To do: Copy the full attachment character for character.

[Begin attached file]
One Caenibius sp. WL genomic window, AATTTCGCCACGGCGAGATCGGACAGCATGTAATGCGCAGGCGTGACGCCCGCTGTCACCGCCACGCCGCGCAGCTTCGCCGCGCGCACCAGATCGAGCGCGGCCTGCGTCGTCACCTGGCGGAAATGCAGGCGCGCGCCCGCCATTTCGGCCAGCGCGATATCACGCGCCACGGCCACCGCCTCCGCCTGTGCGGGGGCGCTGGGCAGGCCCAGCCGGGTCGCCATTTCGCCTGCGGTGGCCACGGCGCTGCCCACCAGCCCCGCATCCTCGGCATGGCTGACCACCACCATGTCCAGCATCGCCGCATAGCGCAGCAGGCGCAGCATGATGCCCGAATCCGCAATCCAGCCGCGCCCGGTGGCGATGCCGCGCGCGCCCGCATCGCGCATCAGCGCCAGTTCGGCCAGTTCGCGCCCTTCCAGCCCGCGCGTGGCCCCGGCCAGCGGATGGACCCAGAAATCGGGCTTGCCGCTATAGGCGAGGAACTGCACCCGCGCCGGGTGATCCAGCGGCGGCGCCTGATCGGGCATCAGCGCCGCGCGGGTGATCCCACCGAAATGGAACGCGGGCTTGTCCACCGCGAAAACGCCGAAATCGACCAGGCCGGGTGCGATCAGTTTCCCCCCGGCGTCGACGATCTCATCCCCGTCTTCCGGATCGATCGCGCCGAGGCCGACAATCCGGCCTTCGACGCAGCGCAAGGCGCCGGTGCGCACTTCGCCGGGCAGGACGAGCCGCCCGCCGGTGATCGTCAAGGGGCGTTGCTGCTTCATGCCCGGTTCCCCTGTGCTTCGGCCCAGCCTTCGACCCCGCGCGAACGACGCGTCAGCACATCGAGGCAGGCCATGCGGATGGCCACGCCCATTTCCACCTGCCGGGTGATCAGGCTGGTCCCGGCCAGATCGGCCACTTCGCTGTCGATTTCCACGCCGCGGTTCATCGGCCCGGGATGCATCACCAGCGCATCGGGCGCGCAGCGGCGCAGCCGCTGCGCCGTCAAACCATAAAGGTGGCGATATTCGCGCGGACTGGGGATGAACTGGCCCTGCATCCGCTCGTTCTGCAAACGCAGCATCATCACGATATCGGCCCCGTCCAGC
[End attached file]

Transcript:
One Caenibius sp. WL genomic window, AATTTCGCCACGGCGAGATCGGACAGCATGTAATGCGCAGGCGTGACGCCCGCTGTCACCGCCACGCCGCGCAGCTTCGCCGCGCGCACCAGATCGAGCGCGGCCTGCGTCGTCACCTGGCGGAAATGCAGGCGCGCGCCCGCCATTTCGGCCAGCGCGATATCACGCGCCACGGCCACCGCCTCCGCCTGTGCGGGGGCGCTGGGCAGGCCCAGCCGGGTCGCCATTTCGCCTGCGGTGGCCACGGCGCTGCCCACCAGCCCCGCATCCTCGGCATGGCTGACCACCACCATGTCCAGCATCGCCGCATAGCGCAGCAGGCGCAGCATGATGCCCGAATCCGCAATCCAGCCGCGCCCGGTGGCGATGCCGCGCGCGCCCGCATCGCGCATCAGCGCCAGTTCGGCCAGTTCGCGCCCTTCCAGCCCGCGCGTGGCCCCGGCCAGCGGATGGACCCAGAAATCGGGCTTGCCGCTATAGGCGAGGAACTGCACCCGCGCCGGGTGATCCAGCGGCGGCGCCTGATCGGGCATCAGCGCCGCGCGGGTGATCCCACCGAAATGGAACGCGGGCTTGTCCACCGCGAAAACGCCGAAATCGACCAGGCCGGGTGCGATCAGTTTCCCCCCGGCGTCGACGATCTCATCCCCGTCTTCCGGATCGATCGCGCCGAGGCCGACAATCCGGCCTTCGACGCAGCGCAAGGCGCCGGTGCGCACTTCGCCGGGCAGGACGAGCCGCCCGCCGGTGATCGTCAAGGGGCGTTGCTGCTTCATGCCCGGTTCCCCTGTGCTTCGGCCCAGCCTTCGACCCCGCGCGAACGACGCGTCAGCACATCGAGGCAGGCCATGCGGATGGCCACGCCCATTTCCACCTGCCGGGTGATCAGGCTGGTCCCGGCCAGATCGGCCACTTCGCTGTCGATTTCCACGCCGCGGTTCATCGGCCCGGGATGCATCACCAGCGCATCGGGCGCGCAGCGGCGCAGCCGCTGCGCCGTCAAACCATAAAGGTGGCGATATTCGCGCGGACTGGGGATGAACTGGCCCTGCATCCGCTCGTTCTGCAAACGCAGCATCATCACGATATCGGCCCCGTCCAGC